“I don’t know if they will pay us since we did not work but they asked us to do some lessons via video for the pupils,” a school in Abuja said. The chairman of a faith based private school in Abuja, who doesn’t want to be named, said they have no plan to sack any teacher.
He said they paid their teachers 50 percent of April and May salaries, but that from June 2020, they will be paying N500 per hour to teachers.
Fear heightens in power sector
Some employees in the power sector told Daily Trust that there is no immediate loss of jobs yet but they feared that the post COVID-19 era and looming recession may have a negative impact on the sector.
Mr. Mike Olokun, an electrical engineer with a Generation Company (GenCo), said the Nigerian Electricity Regulatory Commission (NERC) had issued a business continuity order spelling out what the power firms should do immediately the lockdown of COVID-19 began, to avert any job loss or crumbling services.
Moses Saidu, an employee of one of the GenCos, said: “Although, we at Kaduna Electricity Distribution Company haven’t had any abnormal cases of job cuts, we fear there would be no promotion this year along with some other allowances due to revenue losses.”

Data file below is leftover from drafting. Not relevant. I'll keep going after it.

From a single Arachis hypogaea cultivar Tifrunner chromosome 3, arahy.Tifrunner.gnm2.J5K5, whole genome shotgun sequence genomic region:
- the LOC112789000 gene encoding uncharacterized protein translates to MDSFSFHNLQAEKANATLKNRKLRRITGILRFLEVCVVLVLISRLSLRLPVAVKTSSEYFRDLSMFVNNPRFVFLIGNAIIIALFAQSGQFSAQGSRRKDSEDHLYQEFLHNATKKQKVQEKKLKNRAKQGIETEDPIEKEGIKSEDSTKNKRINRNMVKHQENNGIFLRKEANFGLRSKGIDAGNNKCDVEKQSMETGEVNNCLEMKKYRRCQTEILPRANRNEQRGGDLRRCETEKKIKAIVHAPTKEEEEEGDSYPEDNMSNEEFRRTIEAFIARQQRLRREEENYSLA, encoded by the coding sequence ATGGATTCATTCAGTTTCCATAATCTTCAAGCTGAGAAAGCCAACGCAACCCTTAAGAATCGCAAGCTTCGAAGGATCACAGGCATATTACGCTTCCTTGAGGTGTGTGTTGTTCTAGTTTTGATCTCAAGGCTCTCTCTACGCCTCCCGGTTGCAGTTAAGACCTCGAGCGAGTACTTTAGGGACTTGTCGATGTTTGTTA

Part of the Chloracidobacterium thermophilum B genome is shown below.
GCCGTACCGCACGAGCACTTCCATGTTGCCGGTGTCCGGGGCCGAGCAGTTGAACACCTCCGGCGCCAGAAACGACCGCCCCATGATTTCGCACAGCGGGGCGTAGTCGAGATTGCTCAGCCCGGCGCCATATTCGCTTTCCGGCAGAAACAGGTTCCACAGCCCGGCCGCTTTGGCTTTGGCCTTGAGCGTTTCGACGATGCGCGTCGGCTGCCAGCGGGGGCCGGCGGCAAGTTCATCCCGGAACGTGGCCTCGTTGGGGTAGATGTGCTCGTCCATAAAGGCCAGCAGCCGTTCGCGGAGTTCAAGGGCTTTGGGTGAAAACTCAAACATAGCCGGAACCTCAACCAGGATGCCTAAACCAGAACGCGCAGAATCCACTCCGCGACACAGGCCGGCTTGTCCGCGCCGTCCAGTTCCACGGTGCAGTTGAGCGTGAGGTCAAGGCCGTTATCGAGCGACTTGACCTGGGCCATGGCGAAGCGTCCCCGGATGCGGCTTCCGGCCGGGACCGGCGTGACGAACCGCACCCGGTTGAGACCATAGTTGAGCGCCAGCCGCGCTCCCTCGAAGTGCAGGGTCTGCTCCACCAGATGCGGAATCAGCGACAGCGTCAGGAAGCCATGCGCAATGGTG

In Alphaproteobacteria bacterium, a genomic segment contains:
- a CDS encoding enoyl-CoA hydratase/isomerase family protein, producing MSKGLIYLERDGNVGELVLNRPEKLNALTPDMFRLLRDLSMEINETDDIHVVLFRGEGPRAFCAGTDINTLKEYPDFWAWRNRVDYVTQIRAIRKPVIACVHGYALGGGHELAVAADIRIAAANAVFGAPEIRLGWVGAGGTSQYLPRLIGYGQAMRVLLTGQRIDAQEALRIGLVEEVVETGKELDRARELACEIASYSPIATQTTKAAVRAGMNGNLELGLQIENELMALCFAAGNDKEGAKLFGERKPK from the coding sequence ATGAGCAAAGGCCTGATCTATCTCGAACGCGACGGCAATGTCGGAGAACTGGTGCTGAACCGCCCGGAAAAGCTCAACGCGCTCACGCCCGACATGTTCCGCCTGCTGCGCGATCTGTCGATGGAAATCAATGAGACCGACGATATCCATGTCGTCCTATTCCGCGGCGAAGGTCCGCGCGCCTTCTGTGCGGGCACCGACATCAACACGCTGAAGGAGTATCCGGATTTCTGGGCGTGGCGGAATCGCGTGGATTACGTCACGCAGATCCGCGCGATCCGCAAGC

The power sector had recorded over N1 trillion shortfall so far, a development that is reportedly affecting power supply services. There was to be some respite with a semi cost-reflective tariff planned to kick-in in April 2020 before the COVID-19 pandemic struck and NERC postponed it till June ending. Daily Trust reports that the 11 DisCos lost N366 billion in the last three months.
John Damilare, a meter installer under a Meter Assets Provider (MAP) in Abuja, shared his experience: “Most of the installers have not done any work since April and we are not on salary. The MAP firms contracted us on a ‘pay-per-installation’ model, which means one is not paid if no meter installation takes place.”
The President, Nigeria Consumer Protection Network (NCPN), Kunle Kola Olubiyo, said to forestall job losses in the power sector, the federal government should immediately give fiscal incentives like rescheduling of loans for the operators and bring in subsidies.